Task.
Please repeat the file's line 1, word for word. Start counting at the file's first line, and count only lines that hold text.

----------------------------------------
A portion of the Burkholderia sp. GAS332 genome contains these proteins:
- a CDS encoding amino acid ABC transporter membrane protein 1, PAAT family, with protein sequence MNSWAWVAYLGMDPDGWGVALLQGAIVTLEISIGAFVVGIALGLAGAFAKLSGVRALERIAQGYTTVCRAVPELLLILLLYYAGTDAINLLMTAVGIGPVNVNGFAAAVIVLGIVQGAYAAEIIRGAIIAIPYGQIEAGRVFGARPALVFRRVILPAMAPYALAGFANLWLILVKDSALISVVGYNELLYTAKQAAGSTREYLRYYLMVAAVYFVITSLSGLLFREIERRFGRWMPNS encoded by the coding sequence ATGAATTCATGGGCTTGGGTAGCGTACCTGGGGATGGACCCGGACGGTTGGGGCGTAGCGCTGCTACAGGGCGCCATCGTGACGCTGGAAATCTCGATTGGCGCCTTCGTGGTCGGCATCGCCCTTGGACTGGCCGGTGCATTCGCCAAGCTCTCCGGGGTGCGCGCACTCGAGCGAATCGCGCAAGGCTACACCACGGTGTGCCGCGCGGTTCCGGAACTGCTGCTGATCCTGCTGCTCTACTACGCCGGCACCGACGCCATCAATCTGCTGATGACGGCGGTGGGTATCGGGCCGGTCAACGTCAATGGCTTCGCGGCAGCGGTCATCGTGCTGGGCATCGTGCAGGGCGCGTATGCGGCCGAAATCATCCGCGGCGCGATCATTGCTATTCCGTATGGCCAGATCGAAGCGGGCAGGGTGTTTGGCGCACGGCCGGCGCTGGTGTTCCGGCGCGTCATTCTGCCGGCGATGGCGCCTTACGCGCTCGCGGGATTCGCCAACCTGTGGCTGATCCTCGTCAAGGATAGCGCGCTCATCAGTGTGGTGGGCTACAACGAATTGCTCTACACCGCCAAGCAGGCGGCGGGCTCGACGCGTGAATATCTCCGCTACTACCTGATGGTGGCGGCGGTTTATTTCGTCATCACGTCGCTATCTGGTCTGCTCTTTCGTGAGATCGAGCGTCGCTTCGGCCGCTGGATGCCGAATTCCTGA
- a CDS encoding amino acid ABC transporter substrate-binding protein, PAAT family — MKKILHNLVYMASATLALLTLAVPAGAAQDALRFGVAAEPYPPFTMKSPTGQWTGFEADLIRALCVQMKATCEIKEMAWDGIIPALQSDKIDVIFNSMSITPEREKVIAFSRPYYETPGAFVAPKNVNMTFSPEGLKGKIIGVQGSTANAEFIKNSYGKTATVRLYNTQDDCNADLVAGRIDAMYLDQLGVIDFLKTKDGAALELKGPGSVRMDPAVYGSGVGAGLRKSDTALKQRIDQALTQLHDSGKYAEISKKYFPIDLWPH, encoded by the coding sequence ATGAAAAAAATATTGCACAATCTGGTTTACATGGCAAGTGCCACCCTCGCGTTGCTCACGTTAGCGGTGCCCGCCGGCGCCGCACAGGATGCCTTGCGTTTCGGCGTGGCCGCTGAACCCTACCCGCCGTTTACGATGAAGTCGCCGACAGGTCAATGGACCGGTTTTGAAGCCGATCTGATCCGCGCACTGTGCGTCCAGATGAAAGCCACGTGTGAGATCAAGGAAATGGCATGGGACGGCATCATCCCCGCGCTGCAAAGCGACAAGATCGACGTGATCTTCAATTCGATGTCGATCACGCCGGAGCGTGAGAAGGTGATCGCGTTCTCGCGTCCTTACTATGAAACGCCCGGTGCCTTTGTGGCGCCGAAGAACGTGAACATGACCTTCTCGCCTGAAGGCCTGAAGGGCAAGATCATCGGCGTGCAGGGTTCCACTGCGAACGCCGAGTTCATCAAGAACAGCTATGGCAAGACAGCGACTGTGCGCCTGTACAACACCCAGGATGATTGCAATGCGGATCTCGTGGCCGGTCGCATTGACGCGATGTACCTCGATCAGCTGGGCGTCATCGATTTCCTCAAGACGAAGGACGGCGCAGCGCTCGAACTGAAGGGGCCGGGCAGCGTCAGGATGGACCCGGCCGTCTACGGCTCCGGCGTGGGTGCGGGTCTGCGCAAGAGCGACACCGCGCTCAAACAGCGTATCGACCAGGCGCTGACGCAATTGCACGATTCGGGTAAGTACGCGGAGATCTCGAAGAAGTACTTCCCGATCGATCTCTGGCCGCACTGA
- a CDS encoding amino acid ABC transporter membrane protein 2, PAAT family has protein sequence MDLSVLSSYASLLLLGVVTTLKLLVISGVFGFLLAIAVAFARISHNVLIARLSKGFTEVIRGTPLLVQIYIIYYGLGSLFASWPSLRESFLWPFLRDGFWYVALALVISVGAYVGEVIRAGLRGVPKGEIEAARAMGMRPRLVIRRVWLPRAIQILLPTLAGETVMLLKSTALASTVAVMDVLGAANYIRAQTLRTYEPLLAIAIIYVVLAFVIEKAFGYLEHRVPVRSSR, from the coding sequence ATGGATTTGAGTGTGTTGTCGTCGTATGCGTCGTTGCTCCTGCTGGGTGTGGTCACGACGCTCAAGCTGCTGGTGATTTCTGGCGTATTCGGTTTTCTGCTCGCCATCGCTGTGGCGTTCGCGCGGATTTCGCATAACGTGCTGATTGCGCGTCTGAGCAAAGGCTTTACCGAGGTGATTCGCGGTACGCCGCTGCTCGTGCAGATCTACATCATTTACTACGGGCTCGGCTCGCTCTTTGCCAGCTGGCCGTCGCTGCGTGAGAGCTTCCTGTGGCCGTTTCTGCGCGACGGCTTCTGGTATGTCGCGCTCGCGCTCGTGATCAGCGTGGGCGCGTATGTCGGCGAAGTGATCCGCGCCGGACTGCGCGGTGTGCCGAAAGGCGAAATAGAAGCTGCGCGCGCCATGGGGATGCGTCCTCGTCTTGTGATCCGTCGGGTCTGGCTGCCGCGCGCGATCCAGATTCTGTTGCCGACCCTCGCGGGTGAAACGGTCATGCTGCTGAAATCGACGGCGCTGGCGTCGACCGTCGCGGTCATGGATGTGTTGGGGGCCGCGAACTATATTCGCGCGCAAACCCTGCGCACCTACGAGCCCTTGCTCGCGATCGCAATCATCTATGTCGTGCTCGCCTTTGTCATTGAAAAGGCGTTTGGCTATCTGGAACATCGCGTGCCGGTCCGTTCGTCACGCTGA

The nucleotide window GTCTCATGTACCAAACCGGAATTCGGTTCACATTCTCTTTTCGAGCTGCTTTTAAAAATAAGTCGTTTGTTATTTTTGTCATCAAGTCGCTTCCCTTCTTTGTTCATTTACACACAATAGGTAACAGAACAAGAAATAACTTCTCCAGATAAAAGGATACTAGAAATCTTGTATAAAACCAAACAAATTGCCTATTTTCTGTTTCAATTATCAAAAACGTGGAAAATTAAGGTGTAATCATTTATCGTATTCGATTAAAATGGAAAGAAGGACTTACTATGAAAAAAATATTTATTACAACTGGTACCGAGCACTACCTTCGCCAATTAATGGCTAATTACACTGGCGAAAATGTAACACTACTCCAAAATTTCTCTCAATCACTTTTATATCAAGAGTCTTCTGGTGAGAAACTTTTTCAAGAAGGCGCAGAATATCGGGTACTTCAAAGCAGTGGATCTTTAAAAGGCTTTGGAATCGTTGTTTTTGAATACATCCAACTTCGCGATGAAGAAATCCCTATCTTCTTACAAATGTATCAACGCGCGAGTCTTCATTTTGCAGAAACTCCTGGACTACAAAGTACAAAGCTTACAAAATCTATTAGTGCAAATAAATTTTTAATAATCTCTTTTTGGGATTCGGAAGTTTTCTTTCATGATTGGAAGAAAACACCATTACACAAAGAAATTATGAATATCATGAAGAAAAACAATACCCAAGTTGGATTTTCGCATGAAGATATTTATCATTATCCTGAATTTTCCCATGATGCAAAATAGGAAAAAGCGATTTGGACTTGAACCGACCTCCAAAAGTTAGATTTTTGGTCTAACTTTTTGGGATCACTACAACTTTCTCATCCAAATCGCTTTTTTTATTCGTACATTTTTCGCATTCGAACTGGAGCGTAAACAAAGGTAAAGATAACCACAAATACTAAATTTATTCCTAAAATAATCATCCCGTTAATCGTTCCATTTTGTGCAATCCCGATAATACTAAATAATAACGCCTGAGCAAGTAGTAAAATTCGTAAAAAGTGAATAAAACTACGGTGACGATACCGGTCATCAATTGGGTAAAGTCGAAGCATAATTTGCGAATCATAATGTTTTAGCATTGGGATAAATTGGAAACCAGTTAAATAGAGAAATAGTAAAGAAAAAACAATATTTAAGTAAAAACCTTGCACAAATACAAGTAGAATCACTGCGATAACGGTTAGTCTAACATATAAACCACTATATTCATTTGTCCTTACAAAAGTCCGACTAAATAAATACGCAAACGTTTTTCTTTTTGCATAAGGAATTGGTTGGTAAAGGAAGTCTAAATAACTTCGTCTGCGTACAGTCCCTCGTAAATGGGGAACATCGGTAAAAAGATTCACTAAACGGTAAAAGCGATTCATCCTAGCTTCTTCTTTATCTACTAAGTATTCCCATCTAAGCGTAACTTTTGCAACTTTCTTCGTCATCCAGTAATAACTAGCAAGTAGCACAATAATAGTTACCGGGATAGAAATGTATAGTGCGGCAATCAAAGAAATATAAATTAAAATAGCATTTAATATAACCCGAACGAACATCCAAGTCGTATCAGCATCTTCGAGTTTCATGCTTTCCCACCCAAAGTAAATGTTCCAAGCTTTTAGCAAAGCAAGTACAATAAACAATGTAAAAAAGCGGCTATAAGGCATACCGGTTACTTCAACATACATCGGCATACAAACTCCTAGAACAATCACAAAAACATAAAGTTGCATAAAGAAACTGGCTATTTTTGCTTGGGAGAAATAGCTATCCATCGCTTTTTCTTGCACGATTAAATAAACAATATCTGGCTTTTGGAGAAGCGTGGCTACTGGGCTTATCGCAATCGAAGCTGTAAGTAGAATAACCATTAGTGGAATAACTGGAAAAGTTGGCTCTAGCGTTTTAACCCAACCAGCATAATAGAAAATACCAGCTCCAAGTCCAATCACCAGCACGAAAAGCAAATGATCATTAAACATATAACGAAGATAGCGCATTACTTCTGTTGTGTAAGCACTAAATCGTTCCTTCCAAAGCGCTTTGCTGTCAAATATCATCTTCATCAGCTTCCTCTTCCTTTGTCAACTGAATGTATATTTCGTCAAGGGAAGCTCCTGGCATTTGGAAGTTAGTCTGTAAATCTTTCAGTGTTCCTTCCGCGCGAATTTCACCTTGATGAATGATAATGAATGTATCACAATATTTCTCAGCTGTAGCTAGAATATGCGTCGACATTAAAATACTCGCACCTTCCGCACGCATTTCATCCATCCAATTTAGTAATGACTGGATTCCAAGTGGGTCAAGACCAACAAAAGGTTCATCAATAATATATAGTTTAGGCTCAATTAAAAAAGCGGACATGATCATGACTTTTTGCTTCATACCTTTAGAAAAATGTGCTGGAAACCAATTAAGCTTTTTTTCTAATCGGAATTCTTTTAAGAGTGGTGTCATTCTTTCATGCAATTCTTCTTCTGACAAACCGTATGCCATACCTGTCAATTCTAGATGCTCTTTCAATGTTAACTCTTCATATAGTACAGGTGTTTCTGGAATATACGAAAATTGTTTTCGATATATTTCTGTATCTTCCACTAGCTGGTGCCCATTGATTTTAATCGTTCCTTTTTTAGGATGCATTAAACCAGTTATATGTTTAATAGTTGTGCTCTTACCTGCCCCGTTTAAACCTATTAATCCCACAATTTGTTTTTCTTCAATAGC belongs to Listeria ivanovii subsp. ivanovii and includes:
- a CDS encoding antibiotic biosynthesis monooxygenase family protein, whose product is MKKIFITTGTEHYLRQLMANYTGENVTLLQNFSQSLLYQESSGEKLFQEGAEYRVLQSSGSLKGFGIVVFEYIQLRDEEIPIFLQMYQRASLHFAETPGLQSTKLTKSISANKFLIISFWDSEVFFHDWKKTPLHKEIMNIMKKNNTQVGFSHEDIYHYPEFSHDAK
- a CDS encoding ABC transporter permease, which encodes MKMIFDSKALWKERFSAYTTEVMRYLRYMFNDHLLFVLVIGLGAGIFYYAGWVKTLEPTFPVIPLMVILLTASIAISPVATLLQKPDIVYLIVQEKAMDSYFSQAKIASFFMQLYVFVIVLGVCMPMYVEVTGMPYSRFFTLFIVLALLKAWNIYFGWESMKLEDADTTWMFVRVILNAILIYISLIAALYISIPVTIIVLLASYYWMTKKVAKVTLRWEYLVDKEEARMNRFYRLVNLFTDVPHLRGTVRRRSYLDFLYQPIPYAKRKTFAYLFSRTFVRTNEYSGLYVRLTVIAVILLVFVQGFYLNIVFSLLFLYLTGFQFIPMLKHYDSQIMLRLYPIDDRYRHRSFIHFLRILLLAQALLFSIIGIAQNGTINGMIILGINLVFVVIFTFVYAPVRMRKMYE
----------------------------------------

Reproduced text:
A portion of the Burkholderia sp. GAS332 genome contains these proteins: